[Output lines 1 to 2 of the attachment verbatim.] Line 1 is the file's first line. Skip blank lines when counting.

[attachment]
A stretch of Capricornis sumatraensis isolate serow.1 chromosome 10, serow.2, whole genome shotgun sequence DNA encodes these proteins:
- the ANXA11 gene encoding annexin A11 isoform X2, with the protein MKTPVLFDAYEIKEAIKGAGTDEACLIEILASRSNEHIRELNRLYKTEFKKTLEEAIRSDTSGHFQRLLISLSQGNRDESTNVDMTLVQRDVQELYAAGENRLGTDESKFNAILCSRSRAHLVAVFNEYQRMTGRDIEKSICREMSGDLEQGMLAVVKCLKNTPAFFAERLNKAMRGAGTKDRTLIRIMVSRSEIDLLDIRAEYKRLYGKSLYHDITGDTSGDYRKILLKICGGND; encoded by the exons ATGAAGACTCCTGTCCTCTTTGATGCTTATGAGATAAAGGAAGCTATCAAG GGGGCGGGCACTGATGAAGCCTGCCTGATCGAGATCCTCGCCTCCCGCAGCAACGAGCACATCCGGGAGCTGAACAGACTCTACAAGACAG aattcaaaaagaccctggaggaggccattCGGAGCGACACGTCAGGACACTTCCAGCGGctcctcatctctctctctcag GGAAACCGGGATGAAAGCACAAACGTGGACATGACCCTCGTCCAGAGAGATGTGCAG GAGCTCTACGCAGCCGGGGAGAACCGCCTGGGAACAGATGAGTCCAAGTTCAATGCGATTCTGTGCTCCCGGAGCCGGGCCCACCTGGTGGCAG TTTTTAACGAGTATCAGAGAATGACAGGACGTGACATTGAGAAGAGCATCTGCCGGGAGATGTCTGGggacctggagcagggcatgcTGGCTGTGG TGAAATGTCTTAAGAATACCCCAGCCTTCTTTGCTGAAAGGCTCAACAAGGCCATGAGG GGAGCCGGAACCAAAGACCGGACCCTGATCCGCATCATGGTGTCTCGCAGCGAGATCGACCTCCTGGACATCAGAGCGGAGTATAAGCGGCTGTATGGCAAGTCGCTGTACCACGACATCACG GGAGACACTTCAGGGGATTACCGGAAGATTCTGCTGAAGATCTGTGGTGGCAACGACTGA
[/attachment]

A stretch of Capricornis sumatraensis isolate serow.1 chromosome 10, serow.2, whole genome shotgun sequence DNA encodes these proteins:
- the ANXA11 gene encoding annexin A11 isoform X2, with the protein MKTPVLFDAYEIKEAIKGAGTDEACLIEILASRSNEHIRELNRLYKTEFKKTLEEAIRSDTSGHFQRLLISLSQGNRDESTNVDMTLVQRDVQELYAAGENRLGTDESKFNAILCSRSRAHLVAVFNEYQRMTGRDIEKSICREMSGDLEQGMLAVVKCLKNTPAFFAERLNKAMRGAGTKDRTLIRIMVSRSEIDLLDIRAEYKRLYGKSLYHDITGDTSGDYRKILLKICGGND; encoded by the exons ATGAAGACTCCTGTCCTCTTTGATGCTTATGAGATAAAGGAAGCTATCAAG GGGGCGGGCACTGATGAAGCCTGCCTGATCGAGATCCTCGCCTCCCGCAGCAACGAGCACATCCGGGAGCTGAACAGACTCTACAAGACAG aattcaaaaagaccctggaggaggccattCGGAGCGACACGTCAGGACACTTCCAGCGGctcctcatctctctctctcag GGAAACCGGGATGAAAGCACAAACGTGGACATGACCCTCGTCCAGAGAGATGTGCAG GAGCTCTACGCAGCCGGGGAGAACCGCCTGGGAACAGATGAGTCCAAGTTCAATGCGATTCTGTGCTCCCGGAGCCGGGCCCACCTGGTGGCAG TTTTTAACGAGTATCAGAGAATGACAGGACGTGACATTGAGAAGAGCATCTGCCGGGAGATGTCTGGggacctggagcagggcatgcTGGCTGTGG TGAAATGTCTTAAGAATACCCCAGCCTTCTTTGCTGAAAGGCTCAACAAGGCCATGAGG GGAGCCGGAACCAAAGACCGGACCCTGATCCGCATCATGGTGTCTCGCAGCGAGATCGACCTCCTGGACATCAGAGCGGAGTATAAGCGGCTGTATGGCAAGTCGCTGTACCACGACATCACG GGAGACACTTCAGGGGATTACCGGAAGATTCTGCTGAAGATCTGTGGTGGCAACGACTGA